If you're trying to sort out all the facts about good and bad cholesterol - and how it affects your body, cut it out! There's only one thing you need to know: Avoid saturated fats. Period. Why? Eating just one meal a month that's high in saturated fat is instantly bad for your blood circulation.

The Heart Research Institute in Sydney, Australia, fed volunteers carrot cake and a milkshake one month apart. The first batch of cake-and-shake was high in saturated fat from coconut oil. And the second was high in polyunsaturated fat from safflower oil. The result? Three hours after eating the saturated-fat cake-and-shake, the artery linings of the volunteers couldn't expand as easily to increase blood flow. The saturated fat also interfered with HDL - the "good" cholesterol that helps protect arteries from the inflammation that can lead to clogs, heart attacks, and strokes. After eating the cake and milkshake made from polyunsaturated fats, the arteries of the volunteers experienced an anti-inflammatory boost. In fact, fewer inflammatory agents were found in their arteries than before they ate.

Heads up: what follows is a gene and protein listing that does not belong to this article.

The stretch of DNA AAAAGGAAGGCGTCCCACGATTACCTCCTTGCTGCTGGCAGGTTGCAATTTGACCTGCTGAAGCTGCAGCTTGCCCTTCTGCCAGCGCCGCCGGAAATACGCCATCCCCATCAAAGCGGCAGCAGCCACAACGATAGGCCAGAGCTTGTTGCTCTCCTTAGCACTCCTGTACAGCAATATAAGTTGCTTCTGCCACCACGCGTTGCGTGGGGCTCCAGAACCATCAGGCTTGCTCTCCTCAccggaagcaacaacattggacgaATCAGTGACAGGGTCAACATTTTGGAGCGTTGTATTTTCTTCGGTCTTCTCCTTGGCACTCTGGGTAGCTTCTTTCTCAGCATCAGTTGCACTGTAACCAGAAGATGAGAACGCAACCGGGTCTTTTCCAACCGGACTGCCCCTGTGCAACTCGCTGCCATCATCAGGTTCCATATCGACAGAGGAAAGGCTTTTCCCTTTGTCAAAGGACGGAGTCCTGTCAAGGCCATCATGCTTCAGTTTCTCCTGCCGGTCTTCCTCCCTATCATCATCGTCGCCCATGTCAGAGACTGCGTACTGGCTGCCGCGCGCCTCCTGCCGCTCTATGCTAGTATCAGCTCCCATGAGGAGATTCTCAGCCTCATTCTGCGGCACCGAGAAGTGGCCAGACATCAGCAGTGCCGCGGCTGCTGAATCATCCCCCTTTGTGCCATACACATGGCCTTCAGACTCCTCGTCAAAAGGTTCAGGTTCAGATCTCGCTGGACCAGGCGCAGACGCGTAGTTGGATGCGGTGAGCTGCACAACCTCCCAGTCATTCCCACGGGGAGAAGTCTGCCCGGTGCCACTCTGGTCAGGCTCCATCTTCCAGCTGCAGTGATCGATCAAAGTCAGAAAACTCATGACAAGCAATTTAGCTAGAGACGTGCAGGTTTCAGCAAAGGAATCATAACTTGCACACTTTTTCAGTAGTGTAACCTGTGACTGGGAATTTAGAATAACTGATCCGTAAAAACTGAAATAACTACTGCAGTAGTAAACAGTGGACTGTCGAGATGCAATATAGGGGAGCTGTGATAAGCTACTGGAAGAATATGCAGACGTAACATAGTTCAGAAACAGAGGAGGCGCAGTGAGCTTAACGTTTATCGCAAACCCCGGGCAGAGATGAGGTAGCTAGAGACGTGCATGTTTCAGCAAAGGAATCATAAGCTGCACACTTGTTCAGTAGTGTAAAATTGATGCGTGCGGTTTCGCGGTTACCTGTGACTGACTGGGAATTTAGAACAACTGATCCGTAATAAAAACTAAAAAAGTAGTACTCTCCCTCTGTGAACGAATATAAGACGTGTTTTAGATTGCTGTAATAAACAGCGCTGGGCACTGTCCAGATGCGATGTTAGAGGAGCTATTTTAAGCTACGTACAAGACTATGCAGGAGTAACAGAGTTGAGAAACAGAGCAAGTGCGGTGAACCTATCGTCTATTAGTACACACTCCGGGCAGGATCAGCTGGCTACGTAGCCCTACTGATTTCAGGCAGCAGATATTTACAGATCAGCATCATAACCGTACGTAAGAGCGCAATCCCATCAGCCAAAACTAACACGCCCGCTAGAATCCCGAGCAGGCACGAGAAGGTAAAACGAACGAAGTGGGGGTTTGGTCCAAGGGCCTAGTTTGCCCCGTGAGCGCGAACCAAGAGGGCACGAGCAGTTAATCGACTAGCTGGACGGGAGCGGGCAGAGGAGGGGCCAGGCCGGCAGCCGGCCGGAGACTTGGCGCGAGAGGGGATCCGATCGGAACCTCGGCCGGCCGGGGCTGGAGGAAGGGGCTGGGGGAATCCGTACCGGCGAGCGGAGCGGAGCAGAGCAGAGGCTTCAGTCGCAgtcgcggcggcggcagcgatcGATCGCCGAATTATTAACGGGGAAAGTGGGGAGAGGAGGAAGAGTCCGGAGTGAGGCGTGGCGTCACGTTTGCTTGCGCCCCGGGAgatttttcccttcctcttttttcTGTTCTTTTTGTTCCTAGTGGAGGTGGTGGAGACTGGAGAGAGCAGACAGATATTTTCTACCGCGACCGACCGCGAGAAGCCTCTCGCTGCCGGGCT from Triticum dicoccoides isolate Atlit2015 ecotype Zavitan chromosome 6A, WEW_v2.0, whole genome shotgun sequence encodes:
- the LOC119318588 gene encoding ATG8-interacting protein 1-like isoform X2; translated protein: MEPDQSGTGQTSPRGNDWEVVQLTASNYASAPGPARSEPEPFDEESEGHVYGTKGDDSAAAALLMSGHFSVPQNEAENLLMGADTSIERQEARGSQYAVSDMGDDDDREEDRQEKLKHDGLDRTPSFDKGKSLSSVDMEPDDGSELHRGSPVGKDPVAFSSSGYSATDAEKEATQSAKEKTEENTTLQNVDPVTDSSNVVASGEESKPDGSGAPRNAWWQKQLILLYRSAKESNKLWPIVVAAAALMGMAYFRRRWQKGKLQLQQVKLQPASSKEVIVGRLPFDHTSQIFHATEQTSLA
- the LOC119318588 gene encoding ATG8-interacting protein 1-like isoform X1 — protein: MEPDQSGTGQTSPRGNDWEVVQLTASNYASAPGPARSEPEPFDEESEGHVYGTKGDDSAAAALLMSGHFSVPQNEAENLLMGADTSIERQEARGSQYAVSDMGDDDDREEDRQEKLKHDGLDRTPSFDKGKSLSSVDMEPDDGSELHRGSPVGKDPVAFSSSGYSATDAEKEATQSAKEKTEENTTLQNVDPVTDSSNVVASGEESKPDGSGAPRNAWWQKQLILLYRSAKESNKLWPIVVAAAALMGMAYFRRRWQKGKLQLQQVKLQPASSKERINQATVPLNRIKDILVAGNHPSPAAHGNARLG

So, where do you find the saturated fats you should skip? Mostly in animal products, like beef, pork, poultry, butter, milk and cheese, and some plant-based oils, like coconut oil, palm oil, and cocoa butter. Try replacing them with polyunsaturated fats from plants, like safflower, sesame, sunflowers, corn, soybeans, and nuts.